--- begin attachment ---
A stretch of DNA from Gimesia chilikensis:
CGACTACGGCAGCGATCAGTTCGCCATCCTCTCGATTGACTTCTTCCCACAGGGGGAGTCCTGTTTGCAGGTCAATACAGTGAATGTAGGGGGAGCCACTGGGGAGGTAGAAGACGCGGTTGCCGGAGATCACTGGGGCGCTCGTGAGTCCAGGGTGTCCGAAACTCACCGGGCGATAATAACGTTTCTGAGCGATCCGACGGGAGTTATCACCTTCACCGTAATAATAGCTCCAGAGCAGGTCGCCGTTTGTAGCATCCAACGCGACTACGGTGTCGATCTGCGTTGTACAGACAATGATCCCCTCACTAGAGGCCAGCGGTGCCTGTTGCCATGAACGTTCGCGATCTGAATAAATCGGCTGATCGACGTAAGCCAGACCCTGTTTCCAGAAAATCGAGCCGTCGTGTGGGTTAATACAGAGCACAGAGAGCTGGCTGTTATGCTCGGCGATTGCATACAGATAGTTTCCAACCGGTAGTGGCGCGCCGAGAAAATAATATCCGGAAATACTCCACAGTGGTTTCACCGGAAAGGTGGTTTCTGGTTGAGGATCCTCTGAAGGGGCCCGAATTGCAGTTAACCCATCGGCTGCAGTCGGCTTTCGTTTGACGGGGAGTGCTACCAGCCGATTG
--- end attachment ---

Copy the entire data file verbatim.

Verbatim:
A stretch of DNA from Gimesia chilikensis:
CGACTACGGCAGCGATCAGTTCGCCATCCTCTCGATTGACTTCTTCCCACAGGGGGAGTCCTGTTTGCAGGTCAATACAGTGAATGTAGGGGGAGCCACTGGGGAGGTAGAAGACGCGGTTGCCGGAGATCACTGGGGCGCTCGTGAGTCCAGGGTGTCCGAAACTCACCGGGCGATAATAACGTTTCTGAGCGATCCGACGGGAGTTATCACCTTCACCGTAATAATAGCTCCAGAGCAGGTCGCCGTTTGTAGCATCCAACGCGACTACGGTGTCGATCTGCGTTGTACAGACAATGATCCCCTCACTAGAGGCCAGCGGTGCCTGTTGCCATGAACGTTCGCGATCTGAATAAATCGGCTGATCGACGTAAGCCAGACCCTGTTTCCAGAAAATCGAGCCGTCGTGTGGGTTAATACAGAGCACAGAGAGCTGGCTGTTATGCTCGGCGATTGCATACAGATAGTTTCCAACCGGTAGTGGCGCGCCGAGAAAATAATATCCGGAAATACTCCACAGTGGTTTCACCGGAAAGGTGGTTTCTGGTTGAGGATCCTCTGAAGGGGCCCGAATTGCAGTTAACCCATCGGCTGCAGTCGGCTTTCGTTTGACGGGGAGTGCTACCAGCCGATTG